LAST summer, I was sitting under the dome of St Paul’s Cathedral at a rites-of-passage ceremony. Fellow academics and 1000 proud family members were applauding the latest cohort of medical graduates being inducted into this most challenging and rewarding of professions.
I wondered how they would cope when faced with their first solo emergency; their first prescribing error; their first death. We trained them in medical science, communication skills, professionalism, and team working, but what about resilience? Within weeks, these fledgling doctors would be face to face with the reality of life on the wards of a hospital. How would they cope?
Adam Kay’s personal diary on the life of a junior doctor is a wake-up call to all medical students who think that their early career will be a breeze. This book will be an uncomfortable read to seasoned health professionals and the general public alike. It may well be categorised as “comedy” in book stores, but hilarity is the bedfellow of heartache in this raw and gritty chronicle.
Gallows humour is often a coping mechanism for those in chronically traumatic circumstances, and that is certainly borne out here. Prepare to be alarmed by the realities of a struggling National Health Service and the demands that it places on its overburdened staff. Witness the depressing decline of the diarist as a functioning human being.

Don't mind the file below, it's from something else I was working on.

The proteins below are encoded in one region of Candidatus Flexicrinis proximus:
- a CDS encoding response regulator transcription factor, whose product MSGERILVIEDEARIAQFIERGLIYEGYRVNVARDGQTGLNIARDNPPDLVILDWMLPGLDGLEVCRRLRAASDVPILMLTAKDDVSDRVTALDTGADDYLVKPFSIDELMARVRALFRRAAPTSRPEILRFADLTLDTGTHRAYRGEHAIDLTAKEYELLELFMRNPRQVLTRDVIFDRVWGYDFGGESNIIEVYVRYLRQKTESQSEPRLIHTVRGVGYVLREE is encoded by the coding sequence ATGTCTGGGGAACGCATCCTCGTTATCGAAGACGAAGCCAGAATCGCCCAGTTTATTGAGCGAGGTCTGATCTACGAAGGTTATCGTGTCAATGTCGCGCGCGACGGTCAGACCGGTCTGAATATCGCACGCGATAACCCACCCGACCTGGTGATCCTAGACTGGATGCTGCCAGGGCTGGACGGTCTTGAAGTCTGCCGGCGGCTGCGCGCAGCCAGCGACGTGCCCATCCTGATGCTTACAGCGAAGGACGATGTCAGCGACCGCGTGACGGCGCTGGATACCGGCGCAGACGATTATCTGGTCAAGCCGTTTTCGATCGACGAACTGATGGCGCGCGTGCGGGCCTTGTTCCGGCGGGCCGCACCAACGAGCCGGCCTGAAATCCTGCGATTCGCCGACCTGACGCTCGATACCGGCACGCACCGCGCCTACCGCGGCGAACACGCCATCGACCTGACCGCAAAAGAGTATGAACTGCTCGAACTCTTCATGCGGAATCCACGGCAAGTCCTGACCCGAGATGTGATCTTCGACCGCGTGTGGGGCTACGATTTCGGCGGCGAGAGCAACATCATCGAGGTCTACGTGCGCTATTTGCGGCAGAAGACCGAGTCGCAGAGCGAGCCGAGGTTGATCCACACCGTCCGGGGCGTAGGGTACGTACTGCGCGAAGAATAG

Would I recommend it to my mother as a holiday read? Probably not. Would I suggest it as course (coarse) material for my undergraduate students? Yes, but with a health warning: only a fraction of careers end like this. For the casual reader looking for a succession of belly laughs — you will get a few, but they are mixed with an equal measure of tears. It is not a book for the squeamish. The boundaries of decency are prodded in places, and a few entries in this secret diary should have remained secret.
For me, the greatest value of this book was as a reminder of how vital it is not just to clap and cheer our newly qualified doctors on graduation, but fully support and nurture them on the tough journey ahead.
The Revd Professor Nick Goulding is Professor of Pharmacology and Medical Education at Barts and the London School of Medicine and Dentistry.
This is Going to Hurt: Secret diaries of a junior doctor
Church Times Bookshop £15.30